Tuesday, October 4, 2016

Eerie silence still follows Craig Reedie's outrageous statement

Everyone who reads this blog knows where I stand on the Sharapova ban issue: I have yet to see meaningful evidence for meldonium to be a banned substance, and I find it beyond suspicious that a multitude of athletes took it, but in the end, Sharapova was the lone villain. But considering her role in the whole nasty affair, I thought a six-month ban would have been appropriate.

But WADA gave Sharapova two years, which brought up bad memories of Martina Hingis (who received a two-year ban for allegedly ingesting a non-performance-enhancing substance). When all of the evidence (and lack of evidence) are looked at together, two years seems very harsh.

What I'm about to say isn't about how guilty or not guilty Sharapova was. It's about the culture of envy, contempt and group-think that permitted the president of WADA, Craig Reedie, to publicly express a sentiment that was, at the very least, shockingly tasteless. At worst, it added more than a tinge of suspicion to the decision to give Sharapova such a lengthy ban.

In case you've forgotten (or you missed it, since the media couldn't make it go away fast enough), Reedie's post-decision comment was: "For me the only satisfactory element in Madame Sharapova's case was that in one year she can earn more money than the whole of Wada's budget put together."

Sharapova's attorney called the statement "unprofessional" (you think?) and asked for an apology. It would have been absolutely appropriate for her attorney to call for more than an apology, i.e., an investigation, but that would have wound up hurting his client, so it was out of the question. In a reasonably sane world, this is when the media would have stepped in and suggested the possibility of a link between Reedie's obvious contempt for Sharapova and the fact that WADA gave her an especially harsh penalty.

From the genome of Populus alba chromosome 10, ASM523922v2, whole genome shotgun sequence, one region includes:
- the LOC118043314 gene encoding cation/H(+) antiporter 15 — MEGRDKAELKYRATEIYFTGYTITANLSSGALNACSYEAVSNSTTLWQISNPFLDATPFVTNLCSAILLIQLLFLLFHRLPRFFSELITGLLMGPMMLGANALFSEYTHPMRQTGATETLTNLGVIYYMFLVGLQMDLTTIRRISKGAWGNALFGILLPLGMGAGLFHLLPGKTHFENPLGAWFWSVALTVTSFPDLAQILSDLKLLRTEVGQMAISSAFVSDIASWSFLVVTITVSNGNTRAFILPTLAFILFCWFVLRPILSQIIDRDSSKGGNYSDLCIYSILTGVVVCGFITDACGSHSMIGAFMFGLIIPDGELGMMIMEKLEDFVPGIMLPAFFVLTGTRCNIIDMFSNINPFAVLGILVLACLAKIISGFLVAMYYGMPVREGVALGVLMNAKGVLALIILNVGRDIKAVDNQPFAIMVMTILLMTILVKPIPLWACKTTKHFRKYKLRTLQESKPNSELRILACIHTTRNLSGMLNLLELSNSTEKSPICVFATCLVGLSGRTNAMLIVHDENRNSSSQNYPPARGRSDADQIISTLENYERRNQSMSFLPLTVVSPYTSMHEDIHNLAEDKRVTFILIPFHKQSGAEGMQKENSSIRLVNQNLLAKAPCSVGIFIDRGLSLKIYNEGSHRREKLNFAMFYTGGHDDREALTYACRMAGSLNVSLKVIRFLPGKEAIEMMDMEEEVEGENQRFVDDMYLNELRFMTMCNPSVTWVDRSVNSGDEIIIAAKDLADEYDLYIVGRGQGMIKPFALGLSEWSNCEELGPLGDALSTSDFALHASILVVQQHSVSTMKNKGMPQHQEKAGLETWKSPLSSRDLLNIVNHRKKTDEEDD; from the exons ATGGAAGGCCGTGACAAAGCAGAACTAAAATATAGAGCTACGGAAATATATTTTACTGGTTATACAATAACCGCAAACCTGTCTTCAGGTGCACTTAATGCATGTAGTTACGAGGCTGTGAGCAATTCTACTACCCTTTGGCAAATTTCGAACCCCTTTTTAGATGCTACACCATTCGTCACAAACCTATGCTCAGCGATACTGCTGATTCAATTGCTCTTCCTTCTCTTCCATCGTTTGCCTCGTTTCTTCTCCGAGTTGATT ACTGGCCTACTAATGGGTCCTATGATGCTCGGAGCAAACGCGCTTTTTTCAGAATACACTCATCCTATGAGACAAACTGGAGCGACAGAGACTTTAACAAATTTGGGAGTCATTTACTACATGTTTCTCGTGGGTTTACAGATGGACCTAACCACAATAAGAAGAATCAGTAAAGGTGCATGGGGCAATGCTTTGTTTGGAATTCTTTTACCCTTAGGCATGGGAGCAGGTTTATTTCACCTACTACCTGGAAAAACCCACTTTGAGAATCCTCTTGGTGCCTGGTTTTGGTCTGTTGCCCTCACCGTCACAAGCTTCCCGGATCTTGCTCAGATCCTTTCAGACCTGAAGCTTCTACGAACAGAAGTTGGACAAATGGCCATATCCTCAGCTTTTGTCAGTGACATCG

But the sports (and general news, for that matter) media--which is generally prone to blathering on even if there's nothing relevant or intelligent to be said--was so silent, you could have conducted a church ritual. Why?

I can only speculate, of course, but "fear of WADA" comes to mind as one reason. WADA has made several questionable (and erroneous) decisions over the years, and the press has remained silent or relatively silent about all of them. It isn't hard to infer that the one institution that is supposed to be able to take on anyone is afraid to challenge WADA.

Another reason--a worse one--is that through its silence, the media was in (at least unconscious) agreement that Sharapova's wealth makes her an easy hate target. Social media was strangely silent about the matter, too.

And there's always the possibility--unfortunately, a strong one--that our culture of ignoring injustice if we dislike the victim may have been at play. If you "hate" Sharapova (and I seriously doubt you know her, much less have even met her), or if you are outraged by how she handled the meldonium situation--that has nothing to do with the fact that Reedie's statement was very inappropriate, and quite possibly a clue that WADA did not act impartially.